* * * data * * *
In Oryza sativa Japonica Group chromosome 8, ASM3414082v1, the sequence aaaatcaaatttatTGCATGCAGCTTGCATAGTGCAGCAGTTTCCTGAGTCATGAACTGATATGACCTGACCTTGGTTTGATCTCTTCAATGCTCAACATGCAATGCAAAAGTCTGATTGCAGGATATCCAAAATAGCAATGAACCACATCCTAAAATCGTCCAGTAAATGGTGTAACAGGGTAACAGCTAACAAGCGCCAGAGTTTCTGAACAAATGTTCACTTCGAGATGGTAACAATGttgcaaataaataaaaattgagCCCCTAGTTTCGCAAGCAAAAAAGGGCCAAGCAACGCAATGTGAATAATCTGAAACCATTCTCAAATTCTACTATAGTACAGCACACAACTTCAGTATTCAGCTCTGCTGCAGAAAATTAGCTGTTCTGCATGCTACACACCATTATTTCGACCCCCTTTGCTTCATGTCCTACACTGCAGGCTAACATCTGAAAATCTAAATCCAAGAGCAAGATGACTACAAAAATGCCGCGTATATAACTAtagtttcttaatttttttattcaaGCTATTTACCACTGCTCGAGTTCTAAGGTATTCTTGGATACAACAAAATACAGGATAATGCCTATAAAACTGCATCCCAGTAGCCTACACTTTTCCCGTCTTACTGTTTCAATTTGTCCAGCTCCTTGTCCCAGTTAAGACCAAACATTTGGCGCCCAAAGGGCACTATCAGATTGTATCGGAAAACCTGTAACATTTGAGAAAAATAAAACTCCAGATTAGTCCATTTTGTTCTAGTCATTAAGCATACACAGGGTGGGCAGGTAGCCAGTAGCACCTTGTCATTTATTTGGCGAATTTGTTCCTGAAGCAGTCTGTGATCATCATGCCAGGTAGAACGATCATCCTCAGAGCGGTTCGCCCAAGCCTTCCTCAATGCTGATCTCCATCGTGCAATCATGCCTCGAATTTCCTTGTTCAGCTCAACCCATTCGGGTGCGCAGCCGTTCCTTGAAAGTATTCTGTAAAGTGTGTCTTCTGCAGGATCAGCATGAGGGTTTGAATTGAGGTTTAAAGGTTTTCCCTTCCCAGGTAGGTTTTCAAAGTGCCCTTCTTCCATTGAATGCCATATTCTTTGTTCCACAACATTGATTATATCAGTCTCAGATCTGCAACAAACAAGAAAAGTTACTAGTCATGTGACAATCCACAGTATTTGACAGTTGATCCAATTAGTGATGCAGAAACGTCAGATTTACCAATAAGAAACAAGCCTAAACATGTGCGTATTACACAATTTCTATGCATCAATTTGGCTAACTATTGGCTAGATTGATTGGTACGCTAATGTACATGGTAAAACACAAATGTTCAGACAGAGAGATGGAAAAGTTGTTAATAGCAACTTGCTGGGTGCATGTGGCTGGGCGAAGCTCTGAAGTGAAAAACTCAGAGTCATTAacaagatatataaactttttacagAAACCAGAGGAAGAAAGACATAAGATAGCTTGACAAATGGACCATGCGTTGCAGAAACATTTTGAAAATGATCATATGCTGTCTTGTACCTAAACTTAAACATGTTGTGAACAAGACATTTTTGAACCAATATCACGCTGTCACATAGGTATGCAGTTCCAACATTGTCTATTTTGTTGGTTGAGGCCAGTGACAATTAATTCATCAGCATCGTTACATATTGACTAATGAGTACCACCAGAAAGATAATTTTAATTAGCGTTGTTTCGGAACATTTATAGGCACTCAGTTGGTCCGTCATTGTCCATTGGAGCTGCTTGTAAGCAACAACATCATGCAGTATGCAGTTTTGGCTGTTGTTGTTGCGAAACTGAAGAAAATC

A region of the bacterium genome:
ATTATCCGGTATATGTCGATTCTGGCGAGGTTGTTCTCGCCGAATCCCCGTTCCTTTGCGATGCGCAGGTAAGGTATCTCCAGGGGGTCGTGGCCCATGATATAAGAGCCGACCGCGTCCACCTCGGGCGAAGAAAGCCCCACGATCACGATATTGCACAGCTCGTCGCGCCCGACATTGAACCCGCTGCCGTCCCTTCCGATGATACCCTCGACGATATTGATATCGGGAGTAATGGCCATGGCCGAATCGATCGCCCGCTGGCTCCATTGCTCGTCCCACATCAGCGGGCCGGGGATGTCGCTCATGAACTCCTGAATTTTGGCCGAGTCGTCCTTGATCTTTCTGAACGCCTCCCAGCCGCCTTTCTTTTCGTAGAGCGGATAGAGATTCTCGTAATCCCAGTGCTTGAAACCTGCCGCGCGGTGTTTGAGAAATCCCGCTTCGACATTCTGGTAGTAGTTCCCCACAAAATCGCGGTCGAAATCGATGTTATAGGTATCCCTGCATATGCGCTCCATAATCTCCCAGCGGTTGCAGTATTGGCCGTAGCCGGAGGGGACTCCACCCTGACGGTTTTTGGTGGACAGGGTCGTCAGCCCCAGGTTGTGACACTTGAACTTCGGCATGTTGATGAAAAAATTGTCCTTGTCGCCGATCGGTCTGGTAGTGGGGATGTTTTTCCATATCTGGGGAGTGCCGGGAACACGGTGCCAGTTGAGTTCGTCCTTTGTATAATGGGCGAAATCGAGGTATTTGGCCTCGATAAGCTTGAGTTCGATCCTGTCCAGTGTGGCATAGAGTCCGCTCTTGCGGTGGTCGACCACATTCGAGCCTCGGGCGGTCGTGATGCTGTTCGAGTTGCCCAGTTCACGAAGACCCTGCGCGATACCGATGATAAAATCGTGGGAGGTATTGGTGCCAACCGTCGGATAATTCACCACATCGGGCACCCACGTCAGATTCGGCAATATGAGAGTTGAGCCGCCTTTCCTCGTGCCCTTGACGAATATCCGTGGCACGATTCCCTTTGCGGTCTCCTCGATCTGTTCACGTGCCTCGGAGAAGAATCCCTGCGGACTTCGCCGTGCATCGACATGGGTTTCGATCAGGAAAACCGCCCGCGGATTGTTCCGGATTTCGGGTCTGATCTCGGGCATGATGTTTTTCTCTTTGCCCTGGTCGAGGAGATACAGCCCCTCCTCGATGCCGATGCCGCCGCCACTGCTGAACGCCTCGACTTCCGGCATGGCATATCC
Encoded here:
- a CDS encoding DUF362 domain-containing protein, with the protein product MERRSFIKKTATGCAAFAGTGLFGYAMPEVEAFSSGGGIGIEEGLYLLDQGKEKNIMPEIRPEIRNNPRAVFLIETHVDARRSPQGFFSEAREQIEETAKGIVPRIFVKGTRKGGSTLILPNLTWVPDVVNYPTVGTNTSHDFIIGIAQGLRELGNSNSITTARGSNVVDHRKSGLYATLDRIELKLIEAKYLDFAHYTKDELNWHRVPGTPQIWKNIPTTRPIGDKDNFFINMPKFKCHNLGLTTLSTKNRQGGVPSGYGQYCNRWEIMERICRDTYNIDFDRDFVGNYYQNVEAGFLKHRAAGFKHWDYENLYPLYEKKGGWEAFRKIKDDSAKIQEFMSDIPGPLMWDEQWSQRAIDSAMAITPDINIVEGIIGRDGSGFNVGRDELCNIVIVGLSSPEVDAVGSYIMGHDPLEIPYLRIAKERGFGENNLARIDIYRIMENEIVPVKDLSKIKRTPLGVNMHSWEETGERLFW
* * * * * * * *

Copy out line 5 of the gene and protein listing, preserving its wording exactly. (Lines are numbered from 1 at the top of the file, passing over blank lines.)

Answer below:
- a CDS encoding DUF362 domain-containing protein, with the protein product MERRSFIKKTATGCAAFAGTGLFGYAMPEVEAFSSGGGIGIEEGLYLLDQGKEKNIMPEIRPEIRNNPRAVFLIETHVDARRSPQGFFSEAREQIEETAKGIVPRIFVKGTRKGGSTLILPNLTWVPDVVNYPTVGTNTSHDFIIGIAQGLRELGNSNSITTARGSNVVDHRKSGLYATLDRIELKLIEAKYLDFAHYTKDELNWHRVPGTPQIWKNIPTTRPIGDKDNFFINMPKFKCHNLGLTTLSTKNRQGGVPSGYGQYCNRWEIMERICRDTYNIDFDRDFVGNYYQNVEAGFLKHRAAGFKHWDYENLYPLYEKKGGWEAFRKIKDDSAKIQEFMSDIPGPLMWDEQWSQRAIDSAMAITPDINIVEGIIGRDGSGFNVGRDELCNIVIVGLSSPEVDAVGSYIMGHDPLEIPYLRIAKERGFGENNLARIDIYRIMENEIVPVKDLSKIKRTPLGVNMHSWEETGERLFW